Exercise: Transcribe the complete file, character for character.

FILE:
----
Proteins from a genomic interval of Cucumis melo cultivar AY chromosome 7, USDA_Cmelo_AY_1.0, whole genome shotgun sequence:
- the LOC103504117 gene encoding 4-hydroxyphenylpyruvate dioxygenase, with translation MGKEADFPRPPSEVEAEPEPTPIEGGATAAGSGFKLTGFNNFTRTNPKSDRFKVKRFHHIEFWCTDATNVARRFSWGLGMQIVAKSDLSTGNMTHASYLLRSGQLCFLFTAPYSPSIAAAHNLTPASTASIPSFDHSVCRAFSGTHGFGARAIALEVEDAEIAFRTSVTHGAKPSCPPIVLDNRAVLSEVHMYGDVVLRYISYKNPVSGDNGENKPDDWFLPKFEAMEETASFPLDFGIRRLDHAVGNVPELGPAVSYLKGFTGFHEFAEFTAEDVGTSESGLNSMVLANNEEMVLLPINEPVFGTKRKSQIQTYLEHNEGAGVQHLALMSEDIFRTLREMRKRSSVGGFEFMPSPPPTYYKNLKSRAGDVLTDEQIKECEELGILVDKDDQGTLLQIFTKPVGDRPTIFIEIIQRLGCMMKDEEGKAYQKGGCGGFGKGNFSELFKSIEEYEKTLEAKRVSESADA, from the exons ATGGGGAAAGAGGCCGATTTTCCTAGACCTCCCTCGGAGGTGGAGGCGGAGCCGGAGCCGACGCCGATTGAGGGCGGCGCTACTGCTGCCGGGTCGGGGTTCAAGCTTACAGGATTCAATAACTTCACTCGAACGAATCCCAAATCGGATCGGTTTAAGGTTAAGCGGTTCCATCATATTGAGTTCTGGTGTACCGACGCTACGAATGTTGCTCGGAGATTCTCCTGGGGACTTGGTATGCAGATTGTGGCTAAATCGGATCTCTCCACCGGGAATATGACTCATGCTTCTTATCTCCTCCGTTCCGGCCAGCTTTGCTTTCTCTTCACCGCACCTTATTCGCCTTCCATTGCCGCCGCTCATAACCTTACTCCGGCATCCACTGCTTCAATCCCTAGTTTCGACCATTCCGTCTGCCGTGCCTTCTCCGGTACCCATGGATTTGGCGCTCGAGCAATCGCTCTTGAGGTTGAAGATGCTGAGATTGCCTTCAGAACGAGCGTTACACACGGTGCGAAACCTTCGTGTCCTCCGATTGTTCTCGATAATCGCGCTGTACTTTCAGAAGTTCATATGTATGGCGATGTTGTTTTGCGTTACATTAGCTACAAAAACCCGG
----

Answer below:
Proteins from a genomic interval of Cucumis melo cultivar AY chromosome 7, USDA_Cmelo_AY_1.0, whole genome shotgun sequence:
- the LOC103504117 gene encoding 4-hydroxyphenylpyruvate dioxygenase, with translation MGKEADFPRPPSEVEAEPEPTPIEGGATAAGSGFKLTGFNNFTRTNPKSDRFKVKRFHHIEFWCTDATNVARRFSWGLGMQIVAKSDLSTGNMTHASYLLRSGQLCFLFTAPYSPSIAAAHNLTPASTASIPSFDHSVCRAFSGTHGFGARAIALEVEDAEIAFRTSVTHGAKPSCPPIVLDNRAVLSEVHMYGDVVLRYISYKNPVSGDNGENKPDDWFLPKFEAMEETASFPLDFGIRRLDHAVGNVPELGPAVSYLKGFTGFHEFAEFTAEDVGTSESGLNSMVLANNEEMVLLPINEPVFGTKRKSQIQTYLEHNEGAGVQHLALMSEDIFRTLREMRKRSSVGGFEFMPSPPPTYYKNLKSRAGDVLTDEQIKECEELGILVDKDDQGTLLQIFTKPVGDRPTIFIEIIQRLGCMMKDEEGKAYQKGGCGGFGKGNFSELFKSIEEYEKTLEAKRVSESADA, from the exons ATGGGGAAAGAGGCCGATTTTCCTAGACCTCCCTCGGAGGTGGAGGCGGAGCCGGAGCCGACGCCGATTGAGGGCGGCGCTACTGCTGCCGGGTCGGGGTTCAAGCTTACAGGATTCAATAACTTCACTCGAACGAATCCCAAATCGGATCGGTTTAAGGTTAAGCGGTTCCATCATATTGAGTTCTGGTGTACCGACGCTACGAATGTTGCTCGGAGATTCTCCTGGGGACTTGGTATGCAGATTGTGGCTAAATCGGATCTCTCCACCGGGAATATGACTCATGCTTCTTATCTCCTCCGTTCCGGCCAGCTTTGCTTTCTCTTCACCGCACCTTATTCGCCTTCCATTGCCGCCGCTCATAACCTTACTCCGGCATCCACTGCTTCAATCCCTAGTTTCGACCATTCCGTCTGCCGTGCCTTCTCCGGTACCCATGGATTTGGCGCTCGAGCAATCGCTCTTGAGGTTGAAGATGCTGAGATTGCCTTCAGAACGAGCGTTACACACGGTGCGAAACCTTCGTGTCCTCCGATTGTTCTCGATAATCGCGCTGTACTTTCAGAAGTTCATATGTATGGCGATGTTGTTTTGCGTTACATTAGCTACAAAAACCCGG